A little over a month ago, I decided to start watching Apple TV+ ‘s buzzy new TV show Dickinson. I thought that with ten, thirty-minute long episodes it would take me at maximum a week to finish. Little did I know how bad it would be—what was supposed to ideally take a few days became a solid month. Every episode of this cringey TV show about one of America’s most lauded poets was a burden to watch.
Starring Hailee Steinfeld as a teenaged Emily Dickinson, the show focuses almost exclusively on her rebellious behavior. The middle child of a wealthy and influential family, she feels completely out of place next to her two siblings, who fit with the nineteenth century gender norms she has rejected. Every episode is named after one of Dickinson’s poems, and sets up the framework for Dickinson writing that poem. For example, in episode two, titled “I Have Never Seen ‘Volcanoes,’” she and her best friend Sue Gilbert (who’s also her brother’s fiancée) sneak into a college lecture about volcanoes and then have sex at the end of the episode.
No matter how much I like Hailee Steinfeld, her role in this show is poorly written and out of place. It seems like the writers just plucked Steinfeld’s character out of her 2016 teen drama/comedy The Edge of Seventeen and placed her in Dickinson’s shoes. From her outsider status to her issues with her brother and her best friend’s relationship, the show and the movie seem uncannily similar.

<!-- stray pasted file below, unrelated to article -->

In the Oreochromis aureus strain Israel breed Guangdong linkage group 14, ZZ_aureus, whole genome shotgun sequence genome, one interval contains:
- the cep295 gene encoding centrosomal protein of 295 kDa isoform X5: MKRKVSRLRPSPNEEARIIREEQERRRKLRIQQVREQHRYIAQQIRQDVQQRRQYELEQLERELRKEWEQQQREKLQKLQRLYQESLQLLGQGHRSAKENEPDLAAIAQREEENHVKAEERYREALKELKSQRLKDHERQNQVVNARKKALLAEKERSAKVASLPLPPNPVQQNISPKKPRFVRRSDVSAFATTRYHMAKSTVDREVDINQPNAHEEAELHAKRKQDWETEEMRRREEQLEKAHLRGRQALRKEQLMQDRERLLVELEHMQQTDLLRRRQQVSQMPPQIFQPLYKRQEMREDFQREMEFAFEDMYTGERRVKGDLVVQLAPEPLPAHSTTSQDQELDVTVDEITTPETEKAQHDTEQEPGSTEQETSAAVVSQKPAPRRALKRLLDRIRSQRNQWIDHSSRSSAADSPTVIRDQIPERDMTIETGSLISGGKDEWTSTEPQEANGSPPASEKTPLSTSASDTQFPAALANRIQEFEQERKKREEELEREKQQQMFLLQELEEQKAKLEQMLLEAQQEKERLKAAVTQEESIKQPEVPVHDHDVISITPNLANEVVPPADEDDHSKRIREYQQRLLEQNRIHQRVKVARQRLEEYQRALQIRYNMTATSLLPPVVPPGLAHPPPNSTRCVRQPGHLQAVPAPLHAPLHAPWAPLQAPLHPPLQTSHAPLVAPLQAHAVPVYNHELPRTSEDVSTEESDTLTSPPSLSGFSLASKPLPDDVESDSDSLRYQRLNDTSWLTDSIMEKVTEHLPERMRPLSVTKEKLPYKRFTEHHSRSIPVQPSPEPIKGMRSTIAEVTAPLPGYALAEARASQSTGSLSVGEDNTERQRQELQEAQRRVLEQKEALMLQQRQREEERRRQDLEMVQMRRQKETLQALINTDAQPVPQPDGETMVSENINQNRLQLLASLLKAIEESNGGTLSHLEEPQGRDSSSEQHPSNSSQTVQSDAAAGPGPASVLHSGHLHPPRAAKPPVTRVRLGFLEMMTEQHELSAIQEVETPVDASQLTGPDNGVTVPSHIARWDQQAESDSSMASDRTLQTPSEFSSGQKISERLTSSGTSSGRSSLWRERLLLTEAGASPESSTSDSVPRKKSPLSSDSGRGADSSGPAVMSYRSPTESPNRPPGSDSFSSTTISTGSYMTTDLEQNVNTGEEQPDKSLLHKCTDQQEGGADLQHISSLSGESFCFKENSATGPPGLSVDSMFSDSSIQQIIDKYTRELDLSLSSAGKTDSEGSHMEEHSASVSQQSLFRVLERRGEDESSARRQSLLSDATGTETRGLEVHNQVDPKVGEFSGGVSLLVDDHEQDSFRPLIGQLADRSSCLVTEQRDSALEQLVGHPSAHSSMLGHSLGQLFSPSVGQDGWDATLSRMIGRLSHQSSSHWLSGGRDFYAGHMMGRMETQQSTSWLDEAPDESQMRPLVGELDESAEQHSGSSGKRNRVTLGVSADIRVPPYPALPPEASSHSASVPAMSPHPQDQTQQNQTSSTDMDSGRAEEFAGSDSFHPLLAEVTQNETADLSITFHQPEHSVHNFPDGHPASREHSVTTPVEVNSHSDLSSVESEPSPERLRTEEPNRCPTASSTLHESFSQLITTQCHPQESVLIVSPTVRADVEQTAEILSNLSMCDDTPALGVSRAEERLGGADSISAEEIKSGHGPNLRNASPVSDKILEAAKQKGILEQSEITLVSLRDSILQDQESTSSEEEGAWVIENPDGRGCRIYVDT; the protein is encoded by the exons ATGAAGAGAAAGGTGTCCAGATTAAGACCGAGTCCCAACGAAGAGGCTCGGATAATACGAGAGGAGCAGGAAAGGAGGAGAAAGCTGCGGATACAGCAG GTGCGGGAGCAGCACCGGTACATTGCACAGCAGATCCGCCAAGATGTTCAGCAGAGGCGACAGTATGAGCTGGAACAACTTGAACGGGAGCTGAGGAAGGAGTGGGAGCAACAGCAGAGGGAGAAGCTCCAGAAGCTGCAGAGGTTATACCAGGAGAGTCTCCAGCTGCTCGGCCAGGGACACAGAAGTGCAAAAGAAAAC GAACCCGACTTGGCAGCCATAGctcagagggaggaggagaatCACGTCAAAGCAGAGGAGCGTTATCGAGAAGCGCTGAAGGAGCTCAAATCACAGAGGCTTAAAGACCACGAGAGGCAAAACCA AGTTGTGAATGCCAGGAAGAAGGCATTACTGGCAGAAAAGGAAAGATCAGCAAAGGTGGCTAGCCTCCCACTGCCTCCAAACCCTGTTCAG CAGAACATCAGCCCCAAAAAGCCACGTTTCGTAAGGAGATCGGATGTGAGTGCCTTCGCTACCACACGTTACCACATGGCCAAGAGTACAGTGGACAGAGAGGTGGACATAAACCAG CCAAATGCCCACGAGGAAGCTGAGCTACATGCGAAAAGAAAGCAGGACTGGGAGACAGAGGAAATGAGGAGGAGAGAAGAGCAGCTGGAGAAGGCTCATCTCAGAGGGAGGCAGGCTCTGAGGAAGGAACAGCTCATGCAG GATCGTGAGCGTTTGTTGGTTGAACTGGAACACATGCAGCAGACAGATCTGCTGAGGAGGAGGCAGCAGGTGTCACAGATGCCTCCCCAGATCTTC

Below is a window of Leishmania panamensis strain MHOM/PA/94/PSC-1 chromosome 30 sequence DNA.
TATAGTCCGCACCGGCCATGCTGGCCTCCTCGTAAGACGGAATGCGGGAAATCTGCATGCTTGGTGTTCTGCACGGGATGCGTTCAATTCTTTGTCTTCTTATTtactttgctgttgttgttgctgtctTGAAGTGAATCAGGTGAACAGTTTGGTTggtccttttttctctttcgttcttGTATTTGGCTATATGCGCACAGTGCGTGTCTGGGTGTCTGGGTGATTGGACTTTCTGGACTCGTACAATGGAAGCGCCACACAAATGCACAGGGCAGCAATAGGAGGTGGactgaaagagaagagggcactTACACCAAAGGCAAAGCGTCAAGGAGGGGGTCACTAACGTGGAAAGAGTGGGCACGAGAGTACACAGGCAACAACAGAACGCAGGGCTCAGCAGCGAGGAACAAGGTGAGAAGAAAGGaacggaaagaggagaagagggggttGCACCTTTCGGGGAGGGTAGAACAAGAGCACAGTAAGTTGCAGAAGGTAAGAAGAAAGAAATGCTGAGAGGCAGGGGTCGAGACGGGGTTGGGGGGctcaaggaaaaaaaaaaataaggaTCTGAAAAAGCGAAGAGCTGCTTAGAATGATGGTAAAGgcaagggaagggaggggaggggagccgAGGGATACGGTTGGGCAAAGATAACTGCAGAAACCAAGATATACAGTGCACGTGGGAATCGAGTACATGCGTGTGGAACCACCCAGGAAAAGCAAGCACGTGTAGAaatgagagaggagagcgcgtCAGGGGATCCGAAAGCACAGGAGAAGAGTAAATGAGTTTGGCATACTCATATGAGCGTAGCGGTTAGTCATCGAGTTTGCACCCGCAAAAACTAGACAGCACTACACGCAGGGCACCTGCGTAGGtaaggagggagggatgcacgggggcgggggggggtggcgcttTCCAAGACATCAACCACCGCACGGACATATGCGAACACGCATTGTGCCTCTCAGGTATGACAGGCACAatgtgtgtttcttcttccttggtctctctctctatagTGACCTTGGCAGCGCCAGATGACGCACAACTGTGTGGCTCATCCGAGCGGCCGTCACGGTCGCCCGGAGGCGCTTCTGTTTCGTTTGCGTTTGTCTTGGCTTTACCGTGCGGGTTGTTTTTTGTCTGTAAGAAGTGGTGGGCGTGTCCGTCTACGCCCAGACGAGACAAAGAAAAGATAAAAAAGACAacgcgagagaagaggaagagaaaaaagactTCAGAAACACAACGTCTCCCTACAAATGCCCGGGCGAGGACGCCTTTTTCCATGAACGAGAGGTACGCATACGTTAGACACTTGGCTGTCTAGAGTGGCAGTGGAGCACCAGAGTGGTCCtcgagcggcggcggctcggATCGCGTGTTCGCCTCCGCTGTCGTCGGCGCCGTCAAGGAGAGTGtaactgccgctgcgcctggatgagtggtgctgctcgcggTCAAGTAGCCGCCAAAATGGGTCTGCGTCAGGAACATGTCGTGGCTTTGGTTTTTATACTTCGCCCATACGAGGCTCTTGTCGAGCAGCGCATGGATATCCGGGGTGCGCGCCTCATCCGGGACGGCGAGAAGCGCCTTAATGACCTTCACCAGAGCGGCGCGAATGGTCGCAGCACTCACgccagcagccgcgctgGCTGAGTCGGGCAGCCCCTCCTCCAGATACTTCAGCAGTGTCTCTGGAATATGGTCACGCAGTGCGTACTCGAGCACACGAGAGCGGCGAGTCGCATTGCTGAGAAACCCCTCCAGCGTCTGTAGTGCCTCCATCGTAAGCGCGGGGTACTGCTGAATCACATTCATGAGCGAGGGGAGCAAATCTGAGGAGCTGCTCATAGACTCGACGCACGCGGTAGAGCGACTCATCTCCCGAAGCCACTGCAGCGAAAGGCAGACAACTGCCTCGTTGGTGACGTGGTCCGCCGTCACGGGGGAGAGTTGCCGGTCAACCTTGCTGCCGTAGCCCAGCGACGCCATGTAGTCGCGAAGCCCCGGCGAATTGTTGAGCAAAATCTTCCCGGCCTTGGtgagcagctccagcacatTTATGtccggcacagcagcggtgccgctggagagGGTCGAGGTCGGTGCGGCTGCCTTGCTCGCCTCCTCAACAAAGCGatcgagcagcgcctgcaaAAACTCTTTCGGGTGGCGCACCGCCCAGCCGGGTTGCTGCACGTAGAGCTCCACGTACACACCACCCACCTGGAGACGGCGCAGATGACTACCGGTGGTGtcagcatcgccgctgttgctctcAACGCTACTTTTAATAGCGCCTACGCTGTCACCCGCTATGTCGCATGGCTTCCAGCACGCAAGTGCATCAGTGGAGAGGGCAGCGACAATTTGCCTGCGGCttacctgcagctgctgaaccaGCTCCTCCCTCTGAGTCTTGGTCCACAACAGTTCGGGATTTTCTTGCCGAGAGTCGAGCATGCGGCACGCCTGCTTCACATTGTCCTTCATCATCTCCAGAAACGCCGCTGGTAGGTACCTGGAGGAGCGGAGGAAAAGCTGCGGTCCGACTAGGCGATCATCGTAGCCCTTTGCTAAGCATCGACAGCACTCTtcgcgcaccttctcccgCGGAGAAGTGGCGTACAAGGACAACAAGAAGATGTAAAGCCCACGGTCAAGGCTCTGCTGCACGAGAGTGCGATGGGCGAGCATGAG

My biggest issue with the show, however, is with its attempts to modernize Dickinson’s story. In order to make her story more appealing to today’s audiences, the show goes all out with its twerking and weird language differences. Instead of picking either a more traditional form of English or a more contemporary one, the show goes for an awkward hybrid where the adults speak traditionally and the teenagers speak like Gen Zers. Even the Mitski-, Lizzo-, and Billie Eilish-dominated soundtrack hints at the show’s effort to modernize itself.
What sets this show apart and makes it worse than all of the other modernized period dramas is that it feels more like a parody than anything else. It’s so hard not to wince whenever Dickinson’s mother (Jane Krakowski) says things to her in complete deadpan like, “while I’m gone, clean constantly.” She is a literal caricature of stuffy period dramas.
In fact, the whole show seems like an effort to caricaturize the genre. It doesn’t take itself or its heroine seriously, and there isn’t a bigger disservice one can do to Emily Dickinson’s legacy. It reflects even worse on Apple TV +, whose stated goal is to focus on quality over quantity. This isn’t a good show––it’s a bad attempt at making the streaming service more marketable to younger generations.
In conclusion, I urge you to stay away from this show. Not even a John Mulaney cameo can make it watchable.